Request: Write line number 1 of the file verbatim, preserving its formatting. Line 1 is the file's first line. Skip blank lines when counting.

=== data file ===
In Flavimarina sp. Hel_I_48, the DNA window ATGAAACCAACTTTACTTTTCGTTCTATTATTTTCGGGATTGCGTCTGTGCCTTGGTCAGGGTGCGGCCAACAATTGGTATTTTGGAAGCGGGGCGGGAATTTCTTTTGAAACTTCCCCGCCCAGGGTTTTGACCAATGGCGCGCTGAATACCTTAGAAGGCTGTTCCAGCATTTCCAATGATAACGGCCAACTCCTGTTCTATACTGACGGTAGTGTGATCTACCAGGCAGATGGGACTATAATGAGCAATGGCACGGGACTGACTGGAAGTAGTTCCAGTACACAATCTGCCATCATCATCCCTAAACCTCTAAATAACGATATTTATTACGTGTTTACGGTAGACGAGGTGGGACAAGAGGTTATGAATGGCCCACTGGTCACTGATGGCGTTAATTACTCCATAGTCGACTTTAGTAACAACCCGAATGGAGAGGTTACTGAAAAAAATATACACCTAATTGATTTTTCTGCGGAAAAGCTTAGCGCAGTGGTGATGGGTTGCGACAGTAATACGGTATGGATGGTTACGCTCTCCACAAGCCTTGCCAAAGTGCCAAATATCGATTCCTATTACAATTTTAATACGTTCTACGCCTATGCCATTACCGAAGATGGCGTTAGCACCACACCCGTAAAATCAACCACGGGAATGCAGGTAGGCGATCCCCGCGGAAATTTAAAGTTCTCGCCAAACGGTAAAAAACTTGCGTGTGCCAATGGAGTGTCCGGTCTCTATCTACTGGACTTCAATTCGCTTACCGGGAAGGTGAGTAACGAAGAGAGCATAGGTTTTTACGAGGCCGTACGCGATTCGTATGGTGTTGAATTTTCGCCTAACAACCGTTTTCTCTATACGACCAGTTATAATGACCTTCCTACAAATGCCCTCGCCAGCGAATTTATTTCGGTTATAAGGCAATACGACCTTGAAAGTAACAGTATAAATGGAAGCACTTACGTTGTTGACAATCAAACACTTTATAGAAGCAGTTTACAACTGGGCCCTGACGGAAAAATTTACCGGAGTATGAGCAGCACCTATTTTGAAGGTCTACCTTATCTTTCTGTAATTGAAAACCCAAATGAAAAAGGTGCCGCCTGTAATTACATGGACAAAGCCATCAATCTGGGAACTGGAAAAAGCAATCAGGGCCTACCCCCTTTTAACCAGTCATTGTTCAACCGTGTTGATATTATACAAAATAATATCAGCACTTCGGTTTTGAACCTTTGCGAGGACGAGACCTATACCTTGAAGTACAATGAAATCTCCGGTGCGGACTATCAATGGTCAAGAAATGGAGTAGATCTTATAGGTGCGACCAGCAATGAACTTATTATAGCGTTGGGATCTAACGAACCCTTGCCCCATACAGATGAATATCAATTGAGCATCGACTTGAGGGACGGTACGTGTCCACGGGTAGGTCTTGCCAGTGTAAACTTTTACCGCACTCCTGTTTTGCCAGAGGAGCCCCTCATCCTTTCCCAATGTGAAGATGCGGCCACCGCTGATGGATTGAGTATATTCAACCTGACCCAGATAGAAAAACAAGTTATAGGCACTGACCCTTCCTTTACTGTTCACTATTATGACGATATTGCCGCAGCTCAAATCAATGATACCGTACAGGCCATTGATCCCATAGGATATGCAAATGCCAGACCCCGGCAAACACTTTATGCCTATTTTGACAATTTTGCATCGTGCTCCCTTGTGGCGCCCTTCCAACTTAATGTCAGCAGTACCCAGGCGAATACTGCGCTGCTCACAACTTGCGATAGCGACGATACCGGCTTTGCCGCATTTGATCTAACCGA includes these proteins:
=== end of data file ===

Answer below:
In Flavimarina sp. Hel_I_48, the DNA window ATGAAACCAACTTTACTTTTCGTTCTATTATTTTCGGGATTGCGTCTGTGCCTTGGTCAGGGTGCGGCCAACAATTGGTATTTTGGAAGCGGGGCGGGAATTTCTTTTGAAACTTCCCCGCCCAGGGTTTTGACCAATGGCGCGCTGAATACCTTAGAAGGCTGTTCCAGCATTTCCAATGATAACGGCCAACTCCTGTTCTATACTGACGGTAGTGTGATCTACCAGGCAGATGGGACTATAATGAGCAATGGCACGGGACTGACTGGAAGTAGTTCCAGTACACAATCTGCCATCATCATCCCTAAACCTCTAAATAACGATATTTATTACGTGTTTACGGTAGACGAGGTGGGACAAGAGGTTATGAATGGCCCACTGGTCACTGATGGCGTTAATTACTCCATAGTCGACTTTAGTAACAACCCGAATGGAGAGGTTACTGAAAAAAATATACACCTAATTGATTTTTCTGCGGAAAAGCTTAGCGCAGTGGTGATGGGTTGCGACAGTAATACGGTATGGATGGTTACGCTCTCCACAAGCCTTGCCAAAGTGCCAAATATCGATTCCTATTACAATTTTAATACGTTCTACGCCTATGCCATTACCGAAGATGGCGTTAGCACCACACCCGTAAAATCAACCACGGGAATGCAGGTAGGCGATCCCCGCGGAAATTTAAAGTTCTCGCCAAACGGTAAAAAACTTGCGTGTGCCAATGGAGTGTCCGGTCTCTATCTACTGGACTTCAATTCGCTTACCGGGAAGGTGAGTAACGAAGAGAGCATAGGTTTTTACGAGGCCGTACGCGATTCGTATGGTGTTGAATTTTCGCCTAACAACCGTTTTCTCTATACGACCAGTTATAATGACCTTCCTACAAATGCCCTCGCCAGCGAATTTATTTCGGTTATAAGGCAATACGACCTTGAAAGTAACAGTATAAATGGAAGCACTTACGTTGTTGACAATCAAACACTTTATAGAAGCAGTTTACAACTGGGCCCTGACGGAAAAATTTACCGGAGTATGAGCAGCACCTATTTTGAAGGTCTACCTTATCTTTCTGTAATTGAAAACCCAAATGAAAAAGGTGCCGCCTGTAATTACATGGACAAAGCCATCAATCTGGGAACTGGAAAAAGCAATCAGGGCCTACCCCCTTTTAACCAGTCATTGTTCAACCGTGTTGATATTATACAAAATAATATCAGCACTTCGGTTTTGAACCTTTGCGAGGACGAGACCTATACCTTGAAGTACAATGAAATCTCCGGTGCGGACTATCAATGGTCAAGAAATGGAGTAGATCTTATAGGTGCGACCAGCAATGAACTTATTATAGCGTTGGGATCTAACGAACCCTTGCCCCATACAGATGAATATCAATTGAGCATCGACTTGAGGGACGGTACGTGTCCACGGGTAGGTCTTGCCAGTGTAAACTTTTACCGCACTCCTGTTTTGCCAGAGGAGCCCCTCATCCTTTCCCAATGTGAAGATGCGGCCACCGCTGATGGATTGAGTATATTCAACCTGACCCAGATAGAAAAACAAGTTATAGGCACTGACCCTTCCTTTACTGTTCACTATTATGACGATATTGCCGCAGCTCAAATCAATGATACCGTACAGGCCATTGATCCCATAGGATATGCAAATGCCAGACCCCGGCAAACACTTTATGCCTATTTTGACAATTTTGCATCGTGCTCCCTTGTGGCGCCCTTCCAACTTAATGTCAGCAGTACCCAGGCGAATACTGCGCTGCTCACAACTTGCGATAGCGACGATACCGGCTTTGCCGCATTTGATCTAACCGA includes these proteins: